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turned, young Inkle had a person every way agreeable, a ruddy vigour in his countenance, strength in his limbs, with ringlets of fair hair loosely flowing on his shoulders. It happened, in the course of the voyage, that the Achilles, in foine distress, put into a creek on the main of America, in search of provisions. The youth, who is the hero of my story, among others, went afhore on this occasion. From their firit landing they were observed by a party of Indians, who hid themselves in the woods for that purpose. The English unadvisedly marched a great distance from the shore into the country, and were intercepted by the natives, who New the greatest number of them. Our adventurer escaped, among others, by flying into a forest. Upon his coming into a remote and pathless part of the wood, he threw hinself, tired and breathlefs, on a little hillock, when an Indian maid rushed from a thicket behind him. After the first surprise, they appeared mutually agreeable to each other. If the European was highly charmed with the limbs, features, and wild graces of the naked American, the American was no less taken with the dress, complexion, and thape of an European, covered from head to foot. The Indian grew immediately enamoured of him, and consequently foli. citous for his preservation. She therefore conveyed him to a cave, where she gave him a delicious repast of fruits, and led him to a stream to slake his thirst. In the midst of these good offices, she would fometimes play with his hair, and delight in the opposition of its colour to that of her fingers; then open his bosom, then laugh at him for covering it. She was, it seems, a perfon of diftinction, for the every day came to him in a different dress, of the most beautiful shells, bugles, and bredes, She likewise brought him a great many spoils, which her other:lovers had presented to her; fo that his cave was richly adorned with all the spotted skins of beasts, and most party-coloured feathers of fowls, which that world afforded.' To make his confinement more tolerable, she would carry him in the duík of the evening, or by the favour of the moon-light, to unfrequented groves and folitudes, and shew himn where to lie down in safety, and


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sleep amidst the falls of waters, and melody of nightin. gales. Her part was to watch and hold him awake in her arms, for fear of her countrymen; and awake him on occalions to coníult his safety. In this manner did the lovers pass away their time, till they had learned a language of their own, in which the vovager c mmunicated to his mistress how happy he should be to have her in his own country, where the thould be clothed in such fiiks as his waistcoat was made of, and be carried in houses drawn by horses, without being exposed to wind and weather. All this he promised her the enjoyment of, without such fears and alarms as they were tormented with. In this tender correspondence these lovers lived for several months, when Yarico, instructed by her lover, discovered a vessel on the coast, to which she made sige nals; and in the night, with the utmolt joy and satisfaction, accompanied him to a ship's crew of his countrymen, bound for Barbadoes. When a vellct from the main arrives in that island, it seems the planters come down to the shore, where there is an immediate market of the Indians and other Naves, as with us of hories and oxen.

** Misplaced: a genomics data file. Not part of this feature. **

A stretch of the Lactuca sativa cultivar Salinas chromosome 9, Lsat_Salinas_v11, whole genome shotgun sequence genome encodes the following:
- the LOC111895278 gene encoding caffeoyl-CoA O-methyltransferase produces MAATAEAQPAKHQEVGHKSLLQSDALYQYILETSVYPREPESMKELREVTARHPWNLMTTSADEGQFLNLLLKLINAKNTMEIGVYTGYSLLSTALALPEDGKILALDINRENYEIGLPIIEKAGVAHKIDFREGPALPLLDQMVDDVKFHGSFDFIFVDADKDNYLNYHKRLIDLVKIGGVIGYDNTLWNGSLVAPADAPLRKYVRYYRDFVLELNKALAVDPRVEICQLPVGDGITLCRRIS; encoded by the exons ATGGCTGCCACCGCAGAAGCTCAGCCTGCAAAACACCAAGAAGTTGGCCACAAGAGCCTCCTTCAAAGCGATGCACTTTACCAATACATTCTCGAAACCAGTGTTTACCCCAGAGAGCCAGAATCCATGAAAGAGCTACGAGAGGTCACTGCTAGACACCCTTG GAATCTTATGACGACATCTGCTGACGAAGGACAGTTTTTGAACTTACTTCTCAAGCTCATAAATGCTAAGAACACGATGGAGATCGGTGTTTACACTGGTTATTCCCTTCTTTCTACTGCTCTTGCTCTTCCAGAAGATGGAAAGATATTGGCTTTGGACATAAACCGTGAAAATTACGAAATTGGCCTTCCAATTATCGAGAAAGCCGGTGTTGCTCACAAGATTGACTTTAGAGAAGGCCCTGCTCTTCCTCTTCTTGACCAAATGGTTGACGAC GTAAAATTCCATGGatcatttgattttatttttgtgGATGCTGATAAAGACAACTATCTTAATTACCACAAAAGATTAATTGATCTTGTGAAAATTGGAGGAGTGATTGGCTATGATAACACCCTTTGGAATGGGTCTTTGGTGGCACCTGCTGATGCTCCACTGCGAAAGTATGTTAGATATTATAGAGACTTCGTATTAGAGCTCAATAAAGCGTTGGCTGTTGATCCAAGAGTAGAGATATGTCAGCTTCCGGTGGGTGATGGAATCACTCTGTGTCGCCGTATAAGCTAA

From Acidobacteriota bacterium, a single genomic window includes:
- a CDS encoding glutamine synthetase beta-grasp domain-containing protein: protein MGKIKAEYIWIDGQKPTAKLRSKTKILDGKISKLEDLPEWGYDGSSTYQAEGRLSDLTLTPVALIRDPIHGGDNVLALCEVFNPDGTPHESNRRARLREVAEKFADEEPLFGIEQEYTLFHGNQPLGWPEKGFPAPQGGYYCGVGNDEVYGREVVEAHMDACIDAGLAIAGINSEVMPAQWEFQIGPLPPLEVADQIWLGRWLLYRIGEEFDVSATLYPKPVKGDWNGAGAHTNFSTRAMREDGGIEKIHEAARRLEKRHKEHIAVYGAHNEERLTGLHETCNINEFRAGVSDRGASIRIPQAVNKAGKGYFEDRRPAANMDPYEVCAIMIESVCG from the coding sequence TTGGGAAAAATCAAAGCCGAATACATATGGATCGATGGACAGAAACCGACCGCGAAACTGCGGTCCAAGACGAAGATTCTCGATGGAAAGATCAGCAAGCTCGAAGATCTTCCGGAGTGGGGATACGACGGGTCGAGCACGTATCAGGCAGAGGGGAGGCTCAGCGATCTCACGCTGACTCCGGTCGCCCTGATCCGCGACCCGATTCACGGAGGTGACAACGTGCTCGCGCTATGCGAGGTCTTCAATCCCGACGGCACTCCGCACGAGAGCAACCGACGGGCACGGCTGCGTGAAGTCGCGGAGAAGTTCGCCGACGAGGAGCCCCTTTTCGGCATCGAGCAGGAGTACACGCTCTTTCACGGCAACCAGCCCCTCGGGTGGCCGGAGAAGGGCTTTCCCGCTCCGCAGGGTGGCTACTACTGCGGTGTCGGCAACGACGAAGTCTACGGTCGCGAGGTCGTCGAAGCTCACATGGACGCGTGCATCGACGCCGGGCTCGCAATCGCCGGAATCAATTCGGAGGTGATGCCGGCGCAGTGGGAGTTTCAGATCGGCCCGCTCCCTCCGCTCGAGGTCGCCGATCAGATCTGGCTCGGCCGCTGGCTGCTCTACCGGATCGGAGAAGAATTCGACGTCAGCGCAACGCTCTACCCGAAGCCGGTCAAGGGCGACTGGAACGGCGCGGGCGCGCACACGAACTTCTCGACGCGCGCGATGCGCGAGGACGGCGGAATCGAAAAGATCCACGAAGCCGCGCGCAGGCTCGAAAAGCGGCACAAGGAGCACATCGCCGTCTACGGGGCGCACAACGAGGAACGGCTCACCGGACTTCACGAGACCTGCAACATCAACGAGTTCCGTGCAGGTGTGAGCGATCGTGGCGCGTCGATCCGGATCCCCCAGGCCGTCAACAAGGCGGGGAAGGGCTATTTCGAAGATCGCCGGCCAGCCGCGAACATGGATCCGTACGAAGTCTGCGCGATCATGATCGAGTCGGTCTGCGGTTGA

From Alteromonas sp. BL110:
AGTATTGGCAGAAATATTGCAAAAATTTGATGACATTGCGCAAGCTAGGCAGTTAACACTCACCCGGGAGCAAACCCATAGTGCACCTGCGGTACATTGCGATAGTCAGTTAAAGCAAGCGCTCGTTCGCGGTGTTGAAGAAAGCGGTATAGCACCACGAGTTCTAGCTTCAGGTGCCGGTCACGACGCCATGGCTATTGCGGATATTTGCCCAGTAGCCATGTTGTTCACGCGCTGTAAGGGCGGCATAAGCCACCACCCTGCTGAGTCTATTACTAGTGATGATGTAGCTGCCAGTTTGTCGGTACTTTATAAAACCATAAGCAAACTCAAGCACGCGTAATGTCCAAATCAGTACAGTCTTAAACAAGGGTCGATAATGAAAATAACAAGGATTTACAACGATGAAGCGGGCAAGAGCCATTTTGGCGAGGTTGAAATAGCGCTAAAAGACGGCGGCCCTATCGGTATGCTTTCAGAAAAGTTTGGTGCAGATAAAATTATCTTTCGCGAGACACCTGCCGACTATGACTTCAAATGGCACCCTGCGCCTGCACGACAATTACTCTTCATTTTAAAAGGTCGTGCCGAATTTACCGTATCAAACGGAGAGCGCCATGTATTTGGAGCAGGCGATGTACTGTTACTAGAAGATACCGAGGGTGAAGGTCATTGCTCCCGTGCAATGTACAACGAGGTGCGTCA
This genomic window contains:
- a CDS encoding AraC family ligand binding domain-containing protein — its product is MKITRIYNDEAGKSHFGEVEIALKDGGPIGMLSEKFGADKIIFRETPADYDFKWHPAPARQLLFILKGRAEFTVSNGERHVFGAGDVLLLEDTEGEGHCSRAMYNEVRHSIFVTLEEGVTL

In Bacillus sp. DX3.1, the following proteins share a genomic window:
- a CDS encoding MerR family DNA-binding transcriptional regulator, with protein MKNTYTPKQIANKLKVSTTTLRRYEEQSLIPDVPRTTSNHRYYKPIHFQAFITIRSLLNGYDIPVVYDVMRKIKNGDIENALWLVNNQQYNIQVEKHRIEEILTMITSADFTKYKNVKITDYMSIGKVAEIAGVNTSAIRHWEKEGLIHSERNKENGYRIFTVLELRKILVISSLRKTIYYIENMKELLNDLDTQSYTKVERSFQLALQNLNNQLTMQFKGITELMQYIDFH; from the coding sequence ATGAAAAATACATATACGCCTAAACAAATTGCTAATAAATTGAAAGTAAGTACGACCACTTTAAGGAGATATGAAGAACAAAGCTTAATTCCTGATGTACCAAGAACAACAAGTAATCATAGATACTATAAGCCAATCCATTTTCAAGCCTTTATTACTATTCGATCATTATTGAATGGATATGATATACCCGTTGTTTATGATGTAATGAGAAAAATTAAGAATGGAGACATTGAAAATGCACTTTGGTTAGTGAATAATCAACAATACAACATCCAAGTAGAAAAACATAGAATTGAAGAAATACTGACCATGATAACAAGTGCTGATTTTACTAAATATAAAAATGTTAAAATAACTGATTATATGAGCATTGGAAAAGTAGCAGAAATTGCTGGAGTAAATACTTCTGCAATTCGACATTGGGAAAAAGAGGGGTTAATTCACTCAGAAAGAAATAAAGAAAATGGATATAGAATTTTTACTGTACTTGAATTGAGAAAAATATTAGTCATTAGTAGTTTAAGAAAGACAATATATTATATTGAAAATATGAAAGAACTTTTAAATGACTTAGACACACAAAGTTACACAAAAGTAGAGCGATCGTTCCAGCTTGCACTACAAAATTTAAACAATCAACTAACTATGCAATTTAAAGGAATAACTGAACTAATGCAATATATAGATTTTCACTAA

To be short, Mr. Thomas Inkle, now coming into English territories, began serioully to refcet upon his loss of time, and to weigh with himníelf how many days interest of his money he had lot during his stay with Yarico. This thought made the young man very pensive, and careful what account he should be able to give his friends of his voyage. Upon which consideration, the prudent and frugal young man fold Yarico to a Barbadian merchant; notwithstanding the poor girl, to commiserate her condition, told him that she was with child by hiin; but he only macie use of that information, to rise in his demands upon the purchaser.

I was so touched with this story (which I think should be always a counterpart to the Ephesian Matron) that I left the room with tears in my eyes; which a woman of Arietta's gond lense did, I am sure, take for greater applause than any compliments I could make her. R.

No. XII.